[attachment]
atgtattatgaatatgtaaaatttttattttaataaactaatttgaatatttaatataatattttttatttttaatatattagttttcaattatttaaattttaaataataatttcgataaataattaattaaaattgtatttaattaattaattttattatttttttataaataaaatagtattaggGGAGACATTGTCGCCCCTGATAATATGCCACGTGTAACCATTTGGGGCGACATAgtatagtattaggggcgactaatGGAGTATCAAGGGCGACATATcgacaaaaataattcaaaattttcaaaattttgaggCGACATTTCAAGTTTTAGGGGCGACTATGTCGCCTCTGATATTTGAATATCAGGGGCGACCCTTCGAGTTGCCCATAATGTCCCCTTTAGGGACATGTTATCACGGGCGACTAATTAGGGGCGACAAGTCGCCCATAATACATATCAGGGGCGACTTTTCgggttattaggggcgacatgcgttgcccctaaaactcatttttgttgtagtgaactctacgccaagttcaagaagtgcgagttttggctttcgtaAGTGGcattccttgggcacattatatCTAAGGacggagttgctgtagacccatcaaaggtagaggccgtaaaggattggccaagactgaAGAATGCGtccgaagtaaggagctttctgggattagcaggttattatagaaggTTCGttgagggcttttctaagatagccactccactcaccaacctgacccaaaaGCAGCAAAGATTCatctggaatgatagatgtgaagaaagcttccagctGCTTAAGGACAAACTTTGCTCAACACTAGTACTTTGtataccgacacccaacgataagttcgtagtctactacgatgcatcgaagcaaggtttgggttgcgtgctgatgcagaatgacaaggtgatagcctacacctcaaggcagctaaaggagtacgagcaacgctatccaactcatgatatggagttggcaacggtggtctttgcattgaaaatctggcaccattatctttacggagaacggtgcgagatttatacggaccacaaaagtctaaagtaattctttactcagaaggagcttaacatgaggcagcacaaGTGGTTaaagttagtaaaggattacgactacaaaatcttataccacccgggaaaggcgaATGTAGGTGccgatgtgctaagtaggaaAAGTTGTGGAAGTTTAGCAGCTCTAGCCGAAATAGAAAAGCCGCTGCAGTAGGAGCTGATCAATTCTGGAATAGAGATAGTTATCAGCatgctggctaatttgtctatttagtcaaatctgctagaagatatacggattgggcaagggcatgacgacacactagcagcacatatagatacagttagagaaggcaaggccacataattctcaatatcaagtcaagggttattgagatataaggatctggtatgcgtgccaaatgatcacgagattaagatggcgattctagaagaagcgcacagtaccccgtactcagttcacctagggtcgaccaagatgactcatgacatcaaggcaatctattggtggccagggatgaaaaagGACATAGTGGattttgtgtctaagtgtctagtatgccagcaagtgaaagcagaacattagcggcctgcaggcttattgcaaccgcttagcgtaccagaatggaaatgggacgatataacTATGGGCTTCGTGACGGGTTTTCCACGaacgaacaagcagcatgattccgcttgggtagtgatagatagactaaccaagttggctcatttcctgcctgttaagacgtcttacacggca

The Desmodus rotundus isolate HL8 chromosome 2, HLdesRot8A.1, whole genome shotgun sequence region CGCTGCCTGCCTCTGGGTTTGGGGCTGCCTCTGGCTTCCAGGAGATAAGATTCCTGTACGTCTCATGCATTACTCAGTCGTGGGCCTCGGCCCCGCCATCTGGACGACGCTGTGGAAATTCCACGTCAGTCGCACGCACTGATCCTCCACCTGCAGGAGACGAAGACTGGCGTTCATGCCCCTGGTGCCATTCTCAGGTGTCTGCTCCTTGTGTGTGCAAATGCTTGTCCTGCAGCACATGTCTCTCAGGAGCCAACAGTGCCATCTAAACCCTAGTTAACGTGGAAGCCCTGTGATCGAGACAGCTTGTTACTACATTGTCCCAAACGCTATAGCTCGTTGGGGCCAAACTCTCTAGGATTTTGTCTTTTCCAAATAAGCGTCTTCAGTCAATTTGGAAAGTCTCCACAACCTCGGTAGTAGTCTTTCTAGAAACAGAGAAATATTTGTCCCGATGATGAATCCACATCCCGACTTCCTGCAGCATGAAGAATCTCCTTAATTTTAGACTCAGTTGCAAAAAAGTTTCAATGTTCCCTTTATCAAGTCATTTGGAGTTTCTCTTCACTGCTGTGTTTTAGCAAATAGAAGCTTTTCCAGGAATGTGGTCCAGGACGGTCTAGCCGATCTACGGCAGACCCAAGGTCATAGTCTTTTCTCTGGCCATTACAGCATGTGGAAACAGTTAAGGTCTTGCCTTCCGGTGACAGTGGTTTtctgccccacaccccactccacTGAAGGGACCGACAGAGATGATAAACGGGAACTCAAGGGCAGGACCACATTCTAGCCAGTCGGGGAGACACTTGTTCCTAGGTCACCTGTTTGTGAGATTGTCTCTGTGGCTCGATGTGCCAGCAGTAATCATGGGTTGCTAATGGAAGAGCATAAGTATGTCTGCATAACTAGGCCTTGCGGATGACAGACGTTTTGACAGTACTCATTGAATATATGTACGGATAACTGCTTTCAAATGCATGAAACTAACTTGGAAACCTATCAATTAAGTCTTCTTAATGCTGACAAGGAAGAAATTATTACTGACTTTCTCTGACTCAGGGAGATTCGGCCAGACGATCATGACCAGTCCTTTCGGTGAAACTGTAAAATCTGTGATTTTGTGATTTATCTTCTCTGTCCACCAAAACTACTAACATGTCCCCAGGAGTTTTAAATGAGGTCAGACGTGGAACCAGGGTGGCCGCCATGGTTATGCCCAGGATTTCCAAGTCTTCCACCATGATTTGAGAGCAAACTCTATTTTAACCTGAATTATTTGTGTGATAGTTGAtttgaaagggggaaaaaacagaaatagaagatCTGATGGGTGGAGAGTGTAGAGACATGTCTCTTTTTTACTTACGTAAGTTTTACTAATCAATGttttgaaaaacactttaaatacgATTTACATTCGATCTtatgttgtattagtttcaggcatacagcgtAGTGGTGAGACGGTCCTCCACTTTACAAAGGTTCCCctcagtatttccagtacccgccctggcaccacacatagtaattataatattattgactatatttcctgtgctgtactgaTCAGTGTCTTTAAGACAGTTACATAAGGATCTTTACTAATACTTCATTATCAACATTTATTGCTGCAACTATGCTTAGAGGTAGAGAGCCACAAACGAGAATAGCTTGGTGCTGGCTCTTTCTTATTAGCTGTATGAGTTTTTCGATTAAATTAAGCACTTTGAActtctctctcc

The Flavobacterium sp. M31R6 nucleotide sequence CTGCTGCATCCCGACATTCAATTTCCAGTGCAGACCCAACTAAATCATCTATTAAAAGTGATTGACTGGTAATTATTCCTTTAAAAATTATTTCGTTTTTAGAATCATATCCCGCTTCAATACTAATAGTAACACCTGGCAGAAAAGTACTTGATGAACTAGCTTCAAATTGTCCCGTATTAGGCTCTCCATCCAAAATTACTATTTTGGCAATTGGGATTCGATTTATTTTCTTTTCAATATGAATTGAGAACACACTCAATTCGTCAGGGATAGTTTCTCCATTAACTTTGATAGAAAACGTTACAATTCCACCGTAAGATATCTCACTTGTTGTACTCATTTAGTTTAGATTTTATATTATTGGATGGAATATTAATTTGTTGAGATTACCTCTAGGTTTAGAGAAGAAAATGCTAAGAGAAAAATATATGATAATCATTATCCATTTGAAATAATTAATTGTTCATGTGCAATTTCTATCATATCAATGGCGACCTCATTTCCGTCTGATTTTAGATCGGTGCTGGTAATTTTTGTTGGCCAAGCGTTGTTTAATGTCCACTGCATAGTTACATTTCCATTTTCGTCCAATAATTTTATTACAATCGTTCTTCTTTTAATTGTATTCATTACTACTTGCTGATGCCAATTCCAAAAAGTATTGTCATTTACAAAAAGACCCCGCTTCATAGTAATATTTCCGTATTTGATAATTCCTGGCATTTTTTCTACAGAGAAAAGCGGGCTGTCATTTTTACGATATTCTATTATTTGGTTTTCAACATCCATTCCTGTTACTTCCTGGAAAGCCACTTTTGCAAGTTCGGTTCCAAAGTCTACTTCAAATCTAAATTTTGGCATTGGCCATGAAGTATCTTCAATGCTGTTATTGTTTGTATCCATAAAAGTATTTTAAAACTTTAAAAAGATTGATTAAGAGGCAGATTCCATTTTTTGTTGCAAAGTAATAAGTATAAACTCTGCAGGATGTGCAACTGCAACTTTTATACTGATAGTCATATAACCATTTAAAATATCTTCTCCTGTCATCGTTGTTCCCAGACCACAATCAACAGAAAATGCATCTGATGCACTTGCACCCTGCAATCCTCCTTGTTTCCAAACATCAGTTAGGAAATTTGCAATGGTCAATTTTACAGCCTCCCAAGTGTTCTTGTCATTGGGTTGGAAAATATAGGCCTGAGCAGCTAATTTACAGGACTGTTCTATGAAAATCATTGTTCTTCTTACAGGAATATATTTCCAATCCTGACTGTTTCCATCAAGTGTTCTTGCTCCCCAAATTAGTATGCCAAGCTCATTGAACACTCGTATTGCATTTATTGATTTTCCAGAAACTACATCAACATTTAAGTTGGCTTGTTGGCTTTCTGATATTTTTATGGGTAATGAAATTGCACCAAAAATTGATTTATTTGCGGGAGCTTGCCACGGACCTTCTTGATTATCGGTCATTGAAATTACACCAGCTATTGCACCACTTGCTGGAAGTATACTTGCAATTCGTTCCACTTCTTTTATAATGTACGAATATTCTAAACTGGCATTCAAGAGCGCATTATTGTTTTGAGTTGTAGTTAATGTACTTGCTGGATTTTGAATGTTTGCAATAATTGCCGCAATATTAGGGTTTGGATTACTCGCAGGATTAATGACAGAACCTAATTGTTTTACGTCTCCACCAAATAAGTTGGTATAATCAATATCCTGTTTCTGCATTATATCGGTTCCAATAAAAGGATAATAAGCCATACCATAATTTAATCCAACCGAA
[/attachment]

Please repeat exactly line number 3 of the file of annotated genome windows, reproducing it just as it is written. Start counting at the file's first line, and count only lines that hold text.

The Flavobacterium sp. M31R6 nucleotide sequence CTGCTGCATCCCGACATTCAATTTCCAGTGCAGACCCAACTAAATCATCTATTAAAAGTGATTGACTGGTAATTATTCCTTTAAAAATTATTTCGTTTTTAGAATCATATCCCGCTTCAATACTAATAGTAACACCTGGCAGAAAAGTACTTGATGAACTAGCTTCAAATTGTCCCGTATTAGGCTCTCCATCCAAAATTACTATTTTGGCAATTGGGATTCGATTTATTTTCTTTTCAATATGAATTGAGAACACACTCAATTCGTCAGGGATAGTTTCTCCATTAACTTTGATAGAAAACGTTACAATTCCACCGTAAGATATCTCACTTGTTGTACTCATTTAGTTTAGATTTTATATTATTGGATGGAATATTAATTTGTTGAGATTACCTCTAGGTTTAGAGAAGAAAATGCTAAGAGAAAAATATATGATAATCATTATCCATTTGAAATAATTAATTGTTCATGTGCAATTTCTATCATATCAATGGCGACCTCATTTCCGTCTGATTTTAGATCGGTGCTGGTAATTTTTGTTGGCCAAGCGTTGTTTAATGTCCACTGCATAGTTACATTTCCATTTTCGTCCAATAATTTTATTACAATCGTTCTTCTTTTAATTGTATTCATTACTACTTGCTGATGCCAATTCCAAAAAGTATTGTCATTTACAAAAAGACCCCGCTTCATAGTAATATTTCCGTATTTGATAATTCCTGGCATTTTTTCTACAGAGAAAAGCGGGCTGTCATTTTTACGATATTCTATTATTTGGTTTTCAACATCCATTCCTGTTACTTCCTGGAAAGCCACTTTTGCAAGTTCGGTTCCAAAGTCTACTTCAAATCTAAATTTTGGCATTGGCCATGAAGTATCTTCAATGCTGTTATTGTTTGTATCCATAAAAGTATTTTAAAACTTTAAAAAGATTGATTAAGAGGCAGATTCCATTTTTTGTTGCAAAGTAATAAGTATAAACTCTGCAGGATGTGCAACTGCAACTTTTATACTGATAGTCATATAACCATTTAAAATATCTTCTCCTGTCATCGTTGTTCCCAGACCACAATCAACAGAAAATGCATCTGATGCACTTGCACCCTGCAATCCTCCTTGTTTCCAAACATCAGTTAGGAAATTTGCAATGGTCAATTTTACAGCCTCCCAAGTGTTCTTGTCATTGGGTTGGAAAATATAGGCCTGAGCAGCTAATTTACAGGACTGTTCTATGAAAATCATTGTTCTTCTTACAGGAATATATTTCCAATCCTGACTGTTTCCATCAAGTGTTCTTGCTCCCCAAATTAGTATGCCAAGCTCATTGAACACTCGTATTGCATTTATTGATTTTCCAGAAACTACATCAACATTTAAGTTGGCTTGTTGGCTTTCTGATATTTTTATGGGTAATGAAATTGCACCAAAAATTGATTTATTTGCGGGAGCTTGCCACGGACCTTCTTGATTATCGGTCATTGAAATTACACCAGCTATTGCACCACTTGCTGGAAGTATACTTGCAATTCGTTCCACTTCTTTTATAATGTACGAATATTCTAAACTGGCATTCAAGAGCGCATTATTGTTTTGAGTTGTAGTTAATGTACTTGCTGGATTTTGAATGTTTGCAATAATTGCCGCAATATTAGGGTTTGGATTACTCGCAGGATTAATGACAGAACCTAATTGTTTTACGTCTCCACCAAATAAGTTGGTATAATCAATATCCTGTTTCTGCATTATATCGGTTCCAATAAAAGGATAATAAGCCATACCATAATTTAATCCAACCGAA